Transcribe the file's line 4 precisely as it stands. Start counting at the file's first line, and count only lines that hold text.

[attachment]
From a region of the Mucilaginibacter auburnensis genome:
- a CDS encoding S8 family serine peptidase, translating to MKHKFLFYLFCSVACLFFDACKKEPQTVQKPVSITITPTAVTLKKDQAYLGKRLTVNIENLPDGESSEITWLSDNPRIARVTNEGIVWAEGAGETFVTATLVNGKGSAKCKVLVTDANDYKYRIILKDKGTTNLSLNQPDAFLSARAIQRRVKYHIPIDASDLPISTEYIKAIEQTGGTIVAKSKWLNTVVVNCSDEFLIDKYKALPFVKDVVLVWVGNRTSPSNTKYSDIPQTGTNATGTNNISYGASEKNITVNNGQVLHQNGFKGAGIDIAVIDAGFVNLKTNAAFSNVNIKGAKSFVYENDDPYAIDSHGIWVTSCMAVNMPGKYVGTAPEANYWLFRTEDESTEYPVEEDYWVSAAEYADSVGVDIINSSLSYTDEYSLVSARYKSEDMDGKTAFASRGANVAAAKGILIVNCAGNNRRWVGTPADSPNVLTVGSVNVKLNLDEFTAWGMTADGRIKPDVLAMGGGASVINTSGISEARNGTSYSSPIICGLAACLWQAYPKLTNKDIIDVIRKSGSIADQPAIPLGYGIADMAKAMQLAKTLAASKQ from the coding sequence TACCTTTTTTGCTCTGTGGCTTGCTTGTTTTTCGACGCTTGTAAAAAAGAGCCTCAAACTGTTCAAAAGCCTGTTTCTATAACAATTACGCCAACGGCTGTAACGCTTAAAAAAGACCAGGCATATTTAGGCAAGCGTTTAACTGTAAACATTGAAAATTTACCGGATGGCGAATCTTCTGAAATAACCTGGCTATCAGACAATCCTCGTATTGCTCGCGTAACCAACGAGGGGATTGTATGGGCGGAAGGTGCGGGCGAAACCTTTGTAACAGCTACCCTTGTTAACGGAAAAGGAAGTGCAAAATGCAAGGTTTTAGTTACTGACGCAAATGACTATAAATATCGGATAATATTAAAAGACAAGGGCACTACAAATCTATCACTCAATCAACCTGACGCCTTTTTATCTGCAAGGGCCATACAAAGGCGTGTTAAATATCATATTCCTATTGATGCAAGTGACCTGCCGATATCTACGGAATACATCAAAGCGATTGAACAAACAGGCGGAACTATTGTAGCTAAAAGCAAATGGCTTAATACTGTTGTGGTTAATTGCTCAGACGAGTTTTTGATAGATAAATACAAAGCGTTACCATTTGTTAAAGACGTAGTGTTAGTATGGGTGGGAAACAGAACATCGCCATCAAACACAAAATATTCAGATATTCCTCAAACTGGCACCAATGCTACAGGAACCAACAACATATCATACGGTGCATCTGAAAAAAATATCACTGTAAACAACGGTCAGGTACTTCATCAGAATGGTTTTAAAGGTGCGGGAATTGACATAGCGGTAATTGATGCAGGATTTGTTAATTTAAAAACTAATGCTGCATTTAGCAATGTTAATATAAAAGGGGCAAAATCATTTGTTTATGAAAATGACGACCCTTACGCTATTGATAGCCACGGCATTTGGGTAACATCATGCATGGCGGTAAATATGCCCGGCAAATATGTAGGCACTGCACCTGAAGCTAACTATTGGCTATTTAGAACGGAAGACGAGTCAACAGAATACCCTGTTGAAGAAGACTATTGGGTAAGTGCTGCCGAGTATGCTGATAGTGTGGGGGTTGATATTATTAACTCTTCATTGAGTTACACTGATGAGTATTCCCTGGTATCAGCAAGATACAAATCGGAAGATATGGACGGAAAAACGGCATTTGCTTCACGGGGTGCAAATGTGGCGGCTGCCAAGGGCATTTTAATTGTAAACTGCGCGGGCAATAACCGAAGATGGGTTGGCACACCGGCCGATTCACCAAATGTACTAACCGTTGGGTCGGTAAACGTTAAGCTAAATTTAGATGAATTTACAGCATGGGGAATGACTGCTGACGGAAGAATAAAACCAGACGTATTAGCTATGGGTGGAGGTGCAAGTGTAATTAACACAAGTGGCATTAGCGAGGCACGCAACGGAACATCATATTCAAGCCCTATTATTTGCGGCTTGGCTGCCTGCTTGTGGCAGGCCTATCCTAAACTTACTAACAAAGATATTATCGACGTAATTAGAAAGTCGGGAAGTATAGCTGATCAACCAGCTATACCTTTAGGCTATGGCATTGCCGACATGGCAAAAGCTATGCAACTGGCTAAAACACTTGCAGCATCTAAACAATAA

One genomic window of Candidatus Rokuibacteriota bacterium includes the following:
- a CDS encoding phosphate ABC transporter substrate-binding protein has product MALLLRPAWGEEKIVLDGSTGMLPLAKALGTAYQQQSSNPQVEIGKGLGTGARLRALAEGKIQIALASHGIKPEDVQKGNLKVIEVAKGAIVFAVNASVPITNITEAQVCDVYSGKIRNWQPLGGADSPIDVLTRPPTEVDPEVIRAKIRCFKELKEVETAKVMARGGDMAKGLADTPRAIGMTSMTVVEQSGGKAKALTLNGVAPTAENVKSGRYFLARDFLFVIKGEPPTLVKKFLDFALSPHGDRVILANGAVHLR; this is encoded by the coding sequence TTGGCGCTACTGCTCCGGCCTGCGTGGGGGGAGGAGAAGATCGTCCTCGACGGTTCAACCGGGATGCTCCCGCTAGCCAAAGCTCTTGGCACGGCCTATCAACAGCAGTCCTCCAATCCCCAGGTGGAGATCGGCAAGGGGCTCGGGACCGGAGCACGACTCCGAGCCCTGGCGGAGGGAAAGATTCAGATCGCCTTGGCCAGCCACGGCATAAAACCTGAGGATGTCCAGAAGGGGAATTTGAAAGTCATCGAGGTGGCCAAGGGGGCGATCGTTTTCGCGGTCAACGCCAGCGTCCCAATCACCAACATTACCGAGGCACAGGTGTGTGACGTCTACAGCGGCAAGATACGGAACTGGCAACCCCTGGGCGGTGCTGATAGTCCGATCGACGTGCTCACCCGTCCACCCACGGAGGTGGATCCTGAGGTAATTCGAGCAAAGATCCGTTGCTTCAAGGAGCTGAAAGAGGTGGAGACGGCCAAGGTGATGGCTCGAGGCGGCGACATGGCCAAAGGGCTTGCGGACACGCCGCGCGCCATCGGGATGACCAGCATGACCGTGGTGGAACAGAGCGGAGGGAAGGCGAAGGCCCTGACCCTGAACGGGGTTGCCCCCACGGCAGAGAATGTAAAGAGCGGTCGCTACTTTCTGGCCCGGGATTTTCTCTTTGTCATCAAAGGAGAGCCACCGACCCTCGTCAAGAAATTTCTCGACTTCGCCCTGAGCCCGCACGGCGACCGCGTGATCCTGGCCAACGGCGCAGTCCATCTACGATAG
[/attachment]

- a CDS encoding phosphate ABC transporter substrate-binding protein has product MALLLRPAWGEEKIVLDGSTGMLPLAKALGTAYQQQSSNPQVEIGKGLGTGARLRALAEGKIQIALASHGIKPEDVQKGNLKVIEVAKGAIVFAVNASVPITNITEAQVCDVYSGKIRNWQPLGGADSPIDVLTRPPTEVDPEVIRAKIRCFKELKEVETAKVMARGGDMAKGLADTPRAIGMTSMTVVEQSGGKAKALTLNGVAPTAENVKSGRYFLARDFLFVIKGEPPTLVKKFLDFALSPHGDRVILANGAVHLR; this is encoded by the coding sequence TTGGCGCTACTGCTCCGGCCTGCGTGGGGGGAGGAGAAGATCGTCCTCGACGGTTCAACCGGGATGCTCCCGCTAGCCAAAGCTCTTGGCACGGCCTATCAACAGCAGTCCTCCAATCCCCAGGTGGAGATCGGCAAGGGGCTCGGGACCGGAGCACGACTCCGAGCCCTGGCGGAGGGAAAGATTCAGATCGCCTTGGCCAGCCACGGCATAAAACCTGAGGATGTCCAGAAGGGGAATTTGAAAGTCATCGAGGTGGCCAAGGGGGCGATCGTTTTCGCGGTCAACGCCAGCGTCCCAATCACCAACATTACCGAGGCACAGGTGTGTGACGTCTACAGCGGCAAGATACGGAACTGGCAACCCCTGGGCGGTGCTGATAGTCCGATCGACGTGCTCACCCGTCCACCCACGGAGGTGGATCCTGAGGTAATTCGAGCAAAGATCCGTTGCTTCAAGGAGCTGAAAGAGGTGGAGACGGCCAAGGTGATGGCTCGAGGCGGCGACATGGCCAAAGGGCTTGCGGACACGCCGCGCGCCATCGGGATGACCAGCATGACCGTGGTGGAACAGAGCGGAGGGAAGGCGAAGGCCCTGACCCTGAACGGGGTTGCCCCCACGGCAGAGAATGTAAAGAGCGGTCGCTACTTTCTGGCCCGGGATTTTCTCTTTGTCATCAAAGGAGAGCCACCGACCCTCGTCAAGAAATTTCTCGACTTCGCCCTGAGCCCGCACGGCGACCGCGTGATCCTGGCCAACGGCGCAGTCCATCTACGATAG